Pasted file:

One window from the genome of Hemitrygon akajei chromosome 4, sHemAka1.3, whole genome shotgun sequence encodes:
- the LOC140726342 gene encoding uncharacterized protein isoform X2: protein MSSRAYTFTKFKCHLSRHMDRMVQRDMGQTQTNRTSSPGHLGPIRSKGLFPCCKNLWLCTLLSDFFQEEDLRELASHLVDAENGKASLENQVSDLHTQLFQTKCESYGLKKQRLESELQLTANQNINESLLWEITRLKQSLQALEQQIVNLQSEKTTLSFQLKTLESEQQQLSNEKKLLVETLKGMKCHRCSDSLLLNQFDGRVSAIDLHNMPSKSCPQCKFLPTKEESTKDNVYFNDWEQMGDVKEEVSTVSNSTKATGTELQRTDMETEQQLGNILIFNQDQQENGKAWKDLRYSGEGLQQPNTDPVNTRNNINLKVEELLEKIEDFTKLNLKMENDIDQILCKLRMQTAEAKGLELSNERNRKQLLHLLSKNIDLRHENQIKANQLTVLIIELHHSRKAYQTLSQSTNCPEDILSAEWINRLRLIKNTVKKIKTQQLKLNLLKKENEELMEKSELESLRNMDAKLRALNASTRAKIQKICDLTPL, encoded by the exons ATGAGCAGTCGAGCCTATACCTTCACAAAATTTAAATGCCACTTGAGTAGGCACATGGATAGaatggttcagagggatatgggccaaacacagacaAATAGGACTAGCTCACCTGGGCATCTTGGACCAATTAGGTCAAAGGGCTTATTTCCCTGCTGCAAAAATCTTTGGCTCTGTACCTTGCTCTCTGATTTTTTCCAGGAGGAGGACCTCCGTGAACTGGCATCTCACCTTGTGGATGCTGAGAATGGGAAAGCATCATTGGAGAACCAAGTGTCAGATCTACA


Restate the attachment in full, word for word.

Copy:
One window from the genome of Hemitrygon akajei chromosome 4, sHemAka1.3, whole genome shotgun sequence encodes:
- the LOC140726342 gene encoding uncharacterized protein isoform X2: protein MSSRAYTFTKFKCHLSRHMDRMVQRDMGQTQTNRTSSPGHLGPIRSKGLFPCCKNLWLCTLLSDFFQEEDLRELASHLVDAENGKASLENQVSDLHTQLFQTKCESYGLKKQRLESELQLTANQNINESLLWEITRLKQSLQALEQQIVNLQSEKTTLSFQLKTLESEQQQLSNEKKLLVETLKGMKCHRCSDSLLLNQFDGRVSAIDLHNMPSKSCPQCKFLPTKEESTKDNVYFNDWEQMGDVKEEVSTVSNSTKATGTELQRTDMETEQQLGNILIFNQDQQENGKAWKDLRYSGEGLQQPNTDPVNTRNNINLKVEELLEKIEDFTKLNLKMENDIDQILCKLRMQTAEAKGLELSNERNRKQLLHLLSKNIDLRHENQIKANQLTVLIIELHHSRKAYQTLSQSTNCPEDILSAEWINRLRLIKNTVKKIKTQQLKLNLLKKENEELMEKSELESLRNMDAKLRALNASTRAKIQKICDLTPL, encoded by the exons ATGAGCAGTCGAGCCTATACCTTCACAAAATTTAAATGCCACTTGAGTAGGCACATGGATAGaatggttcagagggatatgggccaaacacagacaAATAGGACTAGCTCACCTGGGCATCTTGGACCAATTAGGTCAAAGGGCTTATTTCCCTGCTGCAAAAATCTTTGGCTCTGTACCTTGCTCTCTGATTTTTTCCAGGAGGAGGACCTCCGTGAACTGGCATCTCACCTTGTGGATGCTGAGAATGGGAAAGCATCATTGGAGAACCAAGTGTCAGATCTACA